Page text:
Mozilla, Fastly, Intel, and Red Hat have teamed up to develop technologies that make WebAssembly a universal platform for safely executing code on any infrastructure, operating system, and device. For the joint development of runtime and compilers, allowing WebAssembly to be used not only in web browsers, the Bytecode Alliance community has been formed.
To create portable programs delivered in WebAssembly format that can be run outside the browser, it is proposed to use the WASI API (WebAssembly System Interface), which provides program interfaces for direct interaction with the operating system (POSIX API for working with files, sockets, etc.). A distinctive feature of the execution model of applications using WASI is the launch in a sandbox environment to isolate from the main system and the use of a security mechanism based on capability management - for actions with each of the resources (files, directories, sockets, system calls, etc.) the application must be given the appropriate authority (only access to the declared functionality is provided).
One of the goals of the created alliance is to solve the problem of the spread of modern modular applications with a large number of dependencies. In such applications, each dependency can be a potential source of vulnerabilities or attacks. Obtaining dependency control allows you to gain control over all applications associated with it. Confidence in the application automatically implies the existence of trust in all dependencies, but dependencies are often developed and accompanied by extraneous teams whose activities cannot be controlled. Bytecode Alliance members intend to prepare a complete solution for the safe execution of WebAssembly applications that are not initially trustworthy.
For protection, it is proposed to use the concept of nanoprocesses, in which each dependency module is separated into a separately isolated WebAssembly module, whose authority is set to bind only to this module (for example, a library for processing strings cannot open a network socket or file). Unlike process separation, WebAssembly handlers are lightweight and require almost no additional resources - the interaction between the handlers is not much slower than calling ordinary functions. Separation can be made not only at the level of individual modules, but also at the level of groups of modules, which, for example, need to work with common areas of memory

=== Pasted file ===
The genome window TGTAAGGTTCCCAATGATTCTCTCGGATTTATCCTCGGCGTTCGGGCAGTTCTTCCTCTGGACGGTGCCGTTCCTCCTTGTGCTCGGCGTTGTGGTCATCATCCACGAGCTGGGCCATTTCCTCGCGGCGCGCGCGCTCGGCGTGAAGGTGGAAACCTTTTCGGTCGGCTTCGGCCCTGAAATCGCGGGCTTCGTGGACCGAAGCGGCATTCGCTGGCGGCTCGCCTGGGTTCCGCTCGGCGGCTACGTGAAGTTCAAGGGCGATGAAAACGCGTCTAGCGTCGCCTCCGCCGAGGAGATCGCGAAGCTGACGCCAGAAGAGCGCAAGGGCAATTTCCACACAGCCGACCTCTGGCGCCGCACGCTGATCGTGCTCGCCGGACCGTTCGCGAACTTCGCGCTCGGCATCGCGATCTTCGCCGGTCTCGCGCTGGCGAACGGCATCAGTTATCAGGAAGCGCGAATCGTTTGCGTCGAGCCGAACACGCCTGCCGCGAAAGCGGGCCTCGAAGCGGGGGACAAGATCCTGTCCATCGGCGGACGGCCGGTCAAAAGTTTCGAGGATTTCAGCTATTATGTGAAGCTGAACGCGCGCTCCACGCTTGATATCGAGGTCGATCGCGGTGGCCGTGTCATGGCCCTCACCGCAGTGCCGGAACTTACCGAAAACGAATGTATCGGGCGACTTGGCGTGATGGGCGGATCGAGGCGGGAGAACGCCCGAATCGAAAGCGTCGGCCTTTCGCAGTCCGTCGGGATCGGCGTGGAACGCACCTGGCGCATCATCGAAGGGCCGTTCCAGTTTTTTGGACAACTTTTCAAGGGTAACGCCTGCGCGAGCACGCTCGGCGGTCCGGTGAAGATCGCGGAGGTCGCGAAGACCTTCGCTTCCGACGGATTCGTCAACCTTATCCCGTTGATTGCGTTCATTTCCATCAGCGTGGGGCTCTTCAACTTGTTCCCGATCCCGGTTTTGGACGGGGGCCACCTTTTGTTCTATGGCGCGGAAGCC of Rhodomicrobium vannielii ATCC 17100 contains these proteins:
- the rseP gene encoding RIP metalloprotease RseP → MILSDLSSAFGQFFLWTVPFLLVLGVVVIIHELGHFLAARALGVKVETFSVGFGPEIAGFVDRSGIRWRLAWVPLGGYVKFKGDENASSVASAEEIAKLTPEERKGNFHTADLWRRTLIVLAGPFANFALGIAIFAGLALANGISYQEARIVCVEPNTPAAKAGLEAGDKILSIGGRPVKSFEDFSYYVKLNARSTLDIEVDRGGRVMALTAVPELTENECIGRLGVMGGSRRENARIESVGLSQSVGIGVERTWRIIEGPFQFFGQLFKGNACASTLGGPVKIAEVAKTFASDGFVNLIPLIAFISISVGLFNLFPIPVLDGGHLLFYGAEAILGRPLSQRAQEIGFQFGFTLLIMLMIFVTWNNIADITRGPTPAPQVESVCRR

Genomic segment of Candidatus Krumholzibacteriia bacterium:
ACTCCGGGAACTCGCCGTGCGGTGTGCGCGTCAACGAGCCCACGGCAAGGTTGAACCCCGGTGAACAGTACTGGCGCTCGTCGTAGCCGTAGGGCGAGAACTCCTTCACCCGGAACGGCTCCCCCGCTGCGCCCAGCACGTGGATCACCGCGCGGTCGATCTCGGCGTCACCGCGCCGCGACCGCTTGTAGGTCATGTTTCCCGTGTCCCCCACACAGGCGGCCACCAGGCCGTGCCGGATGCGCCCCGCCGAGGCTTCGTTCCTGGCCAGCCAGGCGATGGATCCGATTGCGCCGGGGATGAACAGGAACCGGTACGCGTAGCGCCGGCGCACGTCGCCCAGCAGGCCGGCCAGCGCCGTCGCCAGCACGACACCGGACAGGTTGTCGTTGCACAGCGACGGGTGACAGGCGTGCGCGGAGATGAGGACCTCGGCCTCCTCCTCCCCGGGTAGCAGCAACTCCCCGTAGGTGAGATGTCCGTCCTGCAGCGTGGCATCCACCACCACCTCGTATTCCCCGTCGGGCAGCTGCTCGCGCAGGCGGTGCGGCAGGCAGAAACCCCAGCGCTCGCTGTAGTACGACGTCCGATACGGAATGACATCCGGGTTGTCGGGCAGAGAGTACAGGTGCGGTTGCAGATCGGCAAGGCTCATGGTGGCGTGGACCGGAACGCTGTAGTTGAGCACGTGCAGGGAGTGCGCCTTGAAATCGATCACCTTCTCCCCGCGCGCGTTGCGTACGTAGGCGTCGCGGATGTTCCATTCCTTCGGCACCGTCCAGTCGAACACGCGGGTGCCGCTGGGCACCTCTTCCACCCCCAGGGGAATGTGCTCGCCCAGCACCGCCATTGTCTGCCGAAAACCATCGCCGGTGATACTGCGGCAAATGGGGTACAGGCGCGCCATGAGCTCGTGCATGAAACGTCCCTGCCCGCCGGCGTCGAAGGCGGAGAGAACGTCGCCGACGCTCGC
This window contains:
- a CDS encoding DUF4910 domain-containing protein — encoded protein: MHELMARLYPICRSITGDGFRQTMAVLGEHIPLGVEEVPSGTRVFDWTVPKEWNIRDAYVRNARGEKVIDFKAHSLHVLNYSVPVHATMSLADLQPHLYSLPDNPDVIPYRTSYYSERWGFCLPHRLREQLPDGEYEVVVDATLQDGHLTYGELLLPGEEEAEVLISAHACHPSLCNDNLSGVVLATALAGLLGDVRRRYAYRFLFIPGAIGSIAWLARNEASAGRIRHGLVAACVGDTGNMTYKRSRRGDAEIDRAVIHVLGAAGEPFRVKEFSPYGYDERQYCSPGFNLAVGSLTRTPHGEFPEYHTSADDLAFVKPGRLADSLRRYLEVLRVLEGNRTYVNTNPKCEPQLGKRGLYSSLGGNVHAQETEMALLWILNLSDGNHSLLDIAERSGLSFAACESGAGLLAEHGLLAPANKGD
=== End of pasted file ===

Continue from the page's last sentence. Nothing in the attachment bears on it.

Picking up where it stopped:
Requested permissions can be defined both at the level of dependencies themselves and delegated to dependencies in a chain by parent modules (resources in WASI are associated with a special type of file descriptors - capability). For example, the module can be delegated the ability to access a specific directory and system calls, and if the development infrastructure of the module is compromised or a vulnerability is identified, access will be limited only by these resources. Declaring resources by the creators of modules can become an indicator of suspicious activity, for example, when a text processing module requests permission to open a network connection. Initially, the set permissions are checked, and if they change, the dependency load is rejected until the local module signature is updated.
For joint development, several projects related to WebAssembly, previously separately developed by the founding companies of the alliance, were transferred under the Bytecode Alliance wing:
- Wasmtime, a small and efficient runtime for WebAssembly & WASI
- Lucet, an ahead-of-time compiler and runti
- me for WebAssembly & WASI focused on low-latency, high-concurrency applications
- WebAssembly Micro Runtime (WAMR), an interpreter-based WebAssembly runtime for embedded devices
- Cranelift, a cross-platform code generator with a focus on security and performance, written in Rust